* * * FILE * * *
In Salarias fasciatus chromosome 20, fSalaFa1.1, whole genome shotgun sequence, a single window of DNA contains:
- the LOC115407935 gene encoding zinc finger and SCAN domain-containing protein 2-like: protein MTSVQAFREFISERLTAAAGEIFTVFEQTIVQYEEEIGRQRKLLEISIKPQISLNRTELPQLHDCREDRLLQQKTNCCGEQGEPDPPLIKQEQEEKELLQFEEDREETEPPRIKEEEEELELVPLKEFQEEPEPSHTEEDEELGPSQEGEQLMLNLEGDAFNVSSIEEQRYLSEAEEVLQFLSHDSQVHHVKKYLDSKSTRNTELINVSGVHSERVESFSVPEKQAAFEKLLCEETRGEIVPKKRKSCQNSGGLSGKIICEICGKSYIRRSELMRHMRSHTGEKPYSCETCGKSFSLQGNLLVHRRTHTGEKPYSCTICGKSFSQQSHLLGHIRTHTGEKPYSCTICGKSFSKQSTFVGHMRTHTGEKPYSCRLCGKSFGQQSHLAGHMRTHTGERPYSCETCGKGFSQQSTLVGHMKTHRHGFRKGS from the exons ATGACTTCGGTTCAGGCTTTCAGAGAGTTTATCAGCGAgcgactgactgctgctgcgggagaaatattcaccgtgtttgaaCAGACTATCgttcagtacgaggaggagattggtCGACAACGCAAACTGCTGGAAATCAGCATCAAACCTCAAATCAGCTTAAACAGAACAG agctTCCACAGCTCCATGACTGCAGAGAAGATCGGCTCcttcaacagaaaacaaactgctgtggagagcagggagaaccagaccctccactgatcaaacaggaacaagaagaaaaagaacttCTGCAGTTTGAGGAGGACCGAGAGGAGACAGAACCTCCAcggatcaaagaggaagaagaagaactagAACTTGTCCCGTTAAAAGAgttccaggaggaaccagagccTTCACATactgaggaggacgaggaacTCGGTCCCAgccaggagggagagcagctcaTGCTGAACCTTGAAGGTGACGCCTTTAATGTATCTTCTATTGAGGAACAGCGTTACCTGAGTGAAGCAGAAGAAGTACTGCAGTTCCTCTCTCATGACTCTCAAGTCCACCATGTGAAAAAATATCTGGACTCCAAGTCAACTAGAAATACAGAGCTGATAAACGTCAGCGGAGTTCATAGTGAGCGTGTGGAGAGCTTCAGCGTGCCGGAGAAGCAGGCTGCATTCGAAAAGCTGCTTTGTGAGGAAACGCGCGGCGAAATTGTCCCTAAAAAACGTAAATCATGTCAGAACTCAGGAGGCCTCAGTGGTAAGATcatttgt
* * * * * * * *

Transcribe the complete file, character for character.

In Salarias fasciatus chromosome 20, fSalaFa1.1, whole genome shotgun sequence, a single window of DNA contains:
- the LOC115407935 gene encoding zinc finger and SCAN domain-containing protein 2-like: protein MTSVQAFREFISERLTAAAGEIFTVFEQTIVQYEEEIGRQRKLLEISIKPQISLNRTELPQLHDCREDRLLQQKTNCCGEQGEPDPPLIKQEQEEKELLQFEEDREETEPPRIKEEEEELELVPLKEFQEEPEPSHTEEDEELGPSQEGEQLMLNLEGDAFNVSSIEEQRYLSEAEEVLQFLSHDSQVHHVKKYLDSKSTRNTELINVSGVHSERVESFSVPEKQAAFEKLLCEETRGEIVPKKRKSCQNSGGLSGKIICEICGKSYIRRSELMRHMRSHTGEKPYSCETCGKSFSLQGNLLVHRRTHTGEKPYSCTICGKSFSQQSHLLGHIRTHTGEKPYSCTICGKSFSKQSTFVGHMRTHTGEKPYSCRLCGKSFGQQSHLAGHMRTHTGERPYSCETCGKGFSQQSTLVGHMKTHRHGFRKGS from the exons ATGACTTCGGTTCAGGCTTTCAGAGAGTTTATCAGCGAgcgactgactgctgctgcgggagaaatattcaccgtgtttgaaCAGACTATCgttcagtacgaggaggagattggtCGACAACGCAAACTGCTGGAAATCAGCATCAAACCTCAAATCAGCTTAAACAGAACAG agctTCCACAGCTCCATGACTGCAGAGAAGATCGGCTCcttcaacagaaaacaaactgctgtggagagcagggagaaccagaccctccactgatcaaacaggaacaagaagaaaaagaacttCTGCAGTTTGAGGAGGACCGAGAGGAGACAGAACCTCCAcggatcaaagaggaagaagaagaactagAACTTGTCCCGTTAAAAGAgttccaggaggaaccagagccTTCACATactgaggaggacgaggaacTCGGTCCCAgccaggagggagagcagctcaTGCTGAACCTTGAAGGTGACGCCTTTAATGTATCTTCTATTGAGGAACAGCGTTACCTGAGTGAAGCAGAAGAAGTACTGCAGTTCCTCTCTCATGACTCTCAAGTCCACCATGTGAAAAAATATCTGGACTCCAAGTCAACTAGAAATACAGAGCTGATAAACGTCAGCGGAGTTCATAGTGAGCGTGTGGAGAGCTTCAGCGTGCCGGAGAAGCAGGCTGCATTCGAAAAGCTGCTTTGTGAGGAAACGCGCGGCGAAATTGTCCCTAAAAAACGTAAATCATGTCAGAACTCAGGAGGCCTCAGTGGTAAGATcatttgt